When April rolls around, the sunlight beams a little brighter, the days last a little longer, and I start to think about spring cleaning. The piles on my desk that I haven’t moved in a month twitter with concern as I slide the letter opener, shredder, scissors, and pens closer and settle down for the completing of tasks that should have been done sometime in the Jurassic. Hours later, I’ve pared the mounds down to molehills. I’m an Edward Scissorhands of efficiency, leaving workplace topiaries of “to-do” and “done” that sing with delight, free from the yoke of lesser priorities. Ah, spring – it is a time of renewal.
Nature itself is reminding us of this renewal. Our bodies and minds crave wellness and health right now. As the days get warmer and coax us out of doors, the first spring fruits-berries are starting to arrive. From a fruit standpoint, spring is a time of growth but limited harvest in terms of variety. We’ve had some fresh blueberries from the Santa Barbara area in the last few weeks, and these will pick up as the weather holds. Some wonderful organic strawberries are starting to come out of the fields of our farmers in the Watsonville, Santa Cruz, and Salinas areas. We’ll have to wait until May for the first of the regional stone fruits, usually cherries and if we’re lucky, early peaches. But it’s all about the weather – if we get too much rain or not enough heat things can be delayed.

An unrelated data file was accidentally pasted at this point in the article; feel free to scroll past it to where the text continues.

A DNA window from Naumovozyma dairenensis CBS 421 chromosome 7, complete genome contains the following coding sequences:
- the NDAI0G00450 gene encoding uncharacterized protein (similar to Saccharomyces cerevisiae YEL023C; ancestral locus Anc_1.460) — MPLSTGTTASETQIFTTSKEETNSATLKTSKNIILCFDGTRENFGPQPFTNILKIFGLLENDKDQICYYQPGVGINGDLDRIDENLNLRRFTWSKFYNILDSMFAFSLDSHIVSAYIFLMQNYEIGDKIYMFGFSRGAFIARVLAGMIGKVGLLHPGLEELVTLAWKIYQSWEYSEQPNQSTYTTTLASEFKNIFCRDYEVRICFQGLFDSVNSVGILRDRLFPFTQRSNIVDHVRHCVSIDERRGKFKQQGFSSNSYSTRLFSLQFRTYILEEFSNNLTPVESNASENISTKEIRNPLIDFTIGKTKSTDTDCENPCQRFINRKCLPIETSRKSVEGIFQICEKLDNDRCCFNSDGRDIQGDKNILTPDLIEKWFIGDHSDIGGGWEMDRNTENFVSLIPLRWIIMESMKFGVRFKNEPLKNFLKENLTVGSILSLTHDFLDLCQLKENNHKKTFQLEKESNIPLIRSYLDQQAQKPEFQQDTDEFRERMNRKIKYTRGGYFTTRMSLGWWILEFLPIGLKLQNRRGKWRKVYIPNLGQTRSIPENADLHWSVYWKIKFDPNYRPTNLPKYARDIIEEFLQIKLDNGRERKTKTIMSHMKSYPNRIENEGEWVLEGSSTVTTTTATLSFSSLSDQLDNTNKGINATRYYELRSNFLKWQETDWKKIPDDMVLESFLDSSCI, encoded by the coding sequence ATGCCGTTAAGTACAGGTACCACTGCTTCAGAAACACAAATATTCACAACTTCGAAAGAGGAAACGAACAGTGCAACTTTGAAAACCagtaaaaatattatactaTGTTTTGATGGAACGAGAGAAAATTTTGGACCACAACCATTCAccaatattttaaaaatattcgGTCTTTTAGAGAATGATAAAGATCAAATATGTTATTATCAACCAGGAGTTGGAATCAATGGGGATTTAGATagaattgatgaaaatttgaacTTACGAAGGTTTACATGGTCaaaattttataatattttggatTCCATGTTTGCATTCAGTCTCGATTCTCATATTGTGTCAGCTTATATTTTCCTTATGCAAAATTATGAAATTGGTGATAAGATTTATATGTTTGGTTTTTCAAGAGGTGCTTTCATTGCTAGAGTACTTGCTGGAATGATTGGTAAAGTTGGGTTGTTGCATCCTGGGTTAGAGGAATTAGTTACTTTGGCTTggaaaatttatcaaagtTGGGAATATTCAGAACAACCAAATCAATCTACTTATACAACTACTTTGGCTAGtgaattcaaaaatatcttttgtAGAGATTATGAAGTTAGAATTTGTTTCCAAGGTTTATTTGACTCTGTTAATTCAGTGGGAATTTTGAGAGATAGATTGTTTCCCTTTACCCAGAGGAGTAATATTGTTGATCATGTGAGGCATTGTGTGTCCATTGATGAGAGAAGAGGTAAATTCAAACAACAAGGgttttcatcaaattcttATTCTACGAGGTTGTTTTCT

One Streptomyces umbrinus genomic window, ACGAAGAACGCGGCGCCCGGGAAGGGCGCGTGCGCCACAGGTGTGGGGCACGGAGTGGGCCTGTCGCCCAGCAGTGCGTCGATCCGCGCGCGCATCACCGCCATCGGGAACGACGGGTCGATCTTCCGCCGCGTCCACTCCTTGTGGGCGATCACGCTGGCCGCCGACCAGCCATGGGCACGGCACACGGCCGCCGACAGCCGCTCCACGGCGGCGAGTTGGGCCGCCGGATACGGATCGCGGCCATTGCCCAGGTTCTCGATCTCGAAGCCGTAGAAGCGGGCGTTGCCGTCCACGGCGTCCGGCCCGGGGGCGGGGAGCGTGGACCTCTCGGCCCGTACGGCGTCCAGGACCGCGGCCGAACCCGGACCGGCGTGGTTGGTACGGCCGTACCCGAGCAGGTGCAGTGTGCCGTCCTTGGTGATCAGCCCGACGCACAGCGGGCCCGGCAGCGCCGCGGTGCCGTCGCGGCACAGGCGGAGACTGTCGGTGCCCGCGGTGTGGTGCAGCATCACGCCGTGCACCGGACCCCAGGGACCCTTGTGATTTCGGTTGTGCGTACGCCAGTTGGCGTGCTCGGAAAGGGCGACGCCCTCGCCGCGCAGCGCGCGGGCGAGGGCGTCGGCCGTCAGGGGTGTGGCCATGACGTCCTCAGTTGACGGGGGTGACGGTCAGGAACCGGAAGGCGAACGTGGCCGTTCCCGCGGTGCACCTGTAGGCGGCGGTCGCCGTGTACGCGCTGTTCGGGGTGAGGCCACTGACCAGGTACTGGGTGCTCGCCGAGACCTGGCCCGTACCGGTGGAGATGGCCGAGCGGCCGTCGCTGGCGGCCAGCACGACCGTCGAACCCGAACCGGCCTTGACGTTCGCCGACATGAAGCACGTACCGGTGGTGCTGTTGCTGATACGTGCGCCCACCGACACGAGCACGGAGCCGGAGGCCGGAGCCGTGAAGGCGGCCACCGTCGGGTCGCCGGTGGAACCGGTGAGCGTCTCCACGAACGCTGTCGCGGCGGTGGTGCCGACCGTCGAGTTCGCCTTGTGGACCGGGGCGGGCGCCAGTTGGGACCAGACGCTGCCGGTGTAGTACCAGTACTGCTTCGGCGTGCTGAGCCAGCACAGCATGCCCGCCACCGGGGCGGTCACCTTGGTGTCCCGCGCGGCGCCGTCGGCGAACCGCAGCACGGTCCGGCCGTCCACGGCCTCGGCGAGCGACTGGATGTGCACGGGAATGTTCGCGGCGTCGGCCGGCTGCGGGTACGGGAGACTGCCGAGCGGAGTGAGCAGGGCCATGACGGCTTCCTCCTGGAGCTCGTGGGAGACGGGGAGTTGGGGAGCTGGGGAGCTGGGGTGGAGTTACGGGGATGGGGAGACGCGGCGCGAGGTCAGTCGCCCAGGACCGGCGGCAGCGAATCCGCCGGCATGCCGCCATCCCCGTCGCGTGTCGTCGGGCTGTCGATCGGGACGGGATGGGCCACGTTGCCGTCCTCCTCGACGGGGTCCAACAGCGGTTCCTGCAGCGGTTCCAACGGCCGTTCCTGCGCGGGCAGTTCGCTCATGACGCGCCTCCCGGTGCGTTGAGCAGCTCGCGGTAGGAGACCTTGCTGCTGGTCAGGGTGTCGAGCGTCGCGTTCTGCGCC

I write this because many of us “feel” spring-like (warmer and sunnier) and expect our produce to be the same. But nature does not grow the fruits we associate with warmer and sunnier weather until later in the season (May into June). This confusion also comes from the fact that you may see peaches, nectarines, and plums in produce stores right now, but remember that these are mainly conventionally-grown fruit coming from warmer regions outside of the United States. Depending on the mix you get from us (local-only or variety-priority), these fruits from other regions may be in your crate.
We now have an online resource that lists all the fruit in our mixes by region. You can check it out here.
Feel free to email me with questions. firstname.lastname@example.org
Enjoy and be fruitful! – Chris Mittelstaedt